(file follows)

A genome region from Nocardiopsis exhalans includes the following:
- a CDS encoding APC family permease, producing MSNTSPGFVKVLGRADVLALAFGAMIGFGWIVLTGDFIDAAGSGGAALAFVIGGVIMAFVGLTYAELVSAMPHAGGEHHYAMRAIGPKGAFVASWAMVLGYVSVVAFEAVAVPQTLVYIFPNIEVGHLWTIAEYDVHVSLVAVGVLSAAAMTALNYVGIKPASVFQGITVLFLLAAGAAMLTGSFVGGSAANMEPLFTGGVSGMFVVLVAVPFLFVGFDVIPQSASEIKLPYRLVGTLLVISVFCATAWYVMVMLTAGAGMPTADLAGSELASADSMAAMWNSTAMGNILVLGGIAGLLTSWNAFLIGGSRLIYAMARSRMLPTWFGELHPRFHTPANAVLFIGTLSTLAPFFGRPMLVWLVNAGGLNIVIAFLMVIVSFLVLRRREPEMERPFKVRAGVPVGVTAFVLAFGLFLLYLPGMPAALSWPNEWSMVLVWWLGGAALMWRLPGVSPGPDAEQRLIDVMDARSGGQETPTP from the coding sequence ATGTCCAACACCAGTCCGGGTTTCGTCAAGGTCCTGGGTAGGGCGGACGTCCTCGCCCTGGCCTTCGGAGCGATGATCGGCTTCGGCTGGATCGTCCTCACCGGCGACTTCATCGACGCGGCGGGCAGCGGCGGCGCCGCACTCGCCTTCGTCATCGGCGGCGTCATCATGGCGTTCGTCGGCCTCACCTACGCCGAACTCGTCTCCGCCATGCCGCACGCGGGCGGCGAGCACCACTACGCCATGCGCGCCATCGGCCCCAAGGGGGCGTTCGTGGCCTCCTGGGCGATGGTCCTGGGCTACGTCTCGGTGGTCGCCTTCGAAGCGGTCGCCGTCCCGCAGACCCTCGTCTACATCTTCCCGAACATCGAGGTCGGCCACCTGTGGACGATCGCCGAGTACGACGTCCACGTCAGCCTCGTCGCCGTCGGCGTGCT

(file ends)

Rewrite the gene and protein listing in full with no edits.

A genome region from Nocardiopsis exhalans includes the following:
- a CDS encoding APC family permease, producing MSNTSPGFVKVLGRADVLALAFGAMIGFGWIVLTGDFIDAAGSGGAALAFVIGGVIMAFVGLTYAELVSAMPHAGGEHHYAMRAIGPKGAFVASWAMVLGYVSVVAFEAVAVPQTLVYIFPNIEVGHLWTIAEYDVHVSLVAVGVLSAAAMTALNYVGIKPASVFQGITVLFLLAAGAAMLTGSFVGGSAANMEPLFTGGVSGMFVVLVAVPFLFVGFDVIPQSASEIKLPYRLVGTLLVISVFCATAWYVMVMLTAGAGMPTADLAGSELASADSMAAMWNSTAMGNILVLGGIAGLLTSWNAFLIGGSRLIYAMARSRMLPTWFGELHPRFHTPANAVLFIGTLSTLAPFFGRPMLVWLVNAGGLNIVIAFLMVIVSFLVLRRREPEMERPFKVRAGVPVGVTAFVLAFGLFLLYLPGMPAALSWPNEWSMVLVWWLGGAALMWRLPGVSPGPDAEQRLIDVMDARSGGQETPTP from the coding sequence ATGTCCAACACCAGTCCGGGTTTCGTCAAGGTCCTGGGTAGGGCGGACGTCCTCGCCCTGGCCTTCGGAGCGATGATCGGCTTCGGCTGGATCGTCCTCACCGGCGACTTCATCGACGCGGCGGGCAGCGGCGGCGCCGCACTCGCCTTCGTCATCGGCGGCGTCATCATGGCGTTCGTCGGCCTCACCTACGCCGAACTCGTCTCCGCCATGCCGCACGCGGGCGGCGAGCACCACTACGCCATGCGCGCCATCGGCCCCAAGGGGGCGTTCGTGGCCTCCTGGGCGATGGTCCTGGGCTACGTCTCGGTGGTCGCCTTCGAAGCGGTCGCCGTCCCGCAGACCCTCGTCTACATCTTCCCGAACATCGAGGTCGGCCACCTGTGGACGATCGCCGAGTACGACGTCCACGTCAGCCTCGTCGCCGTCGGCGTGCT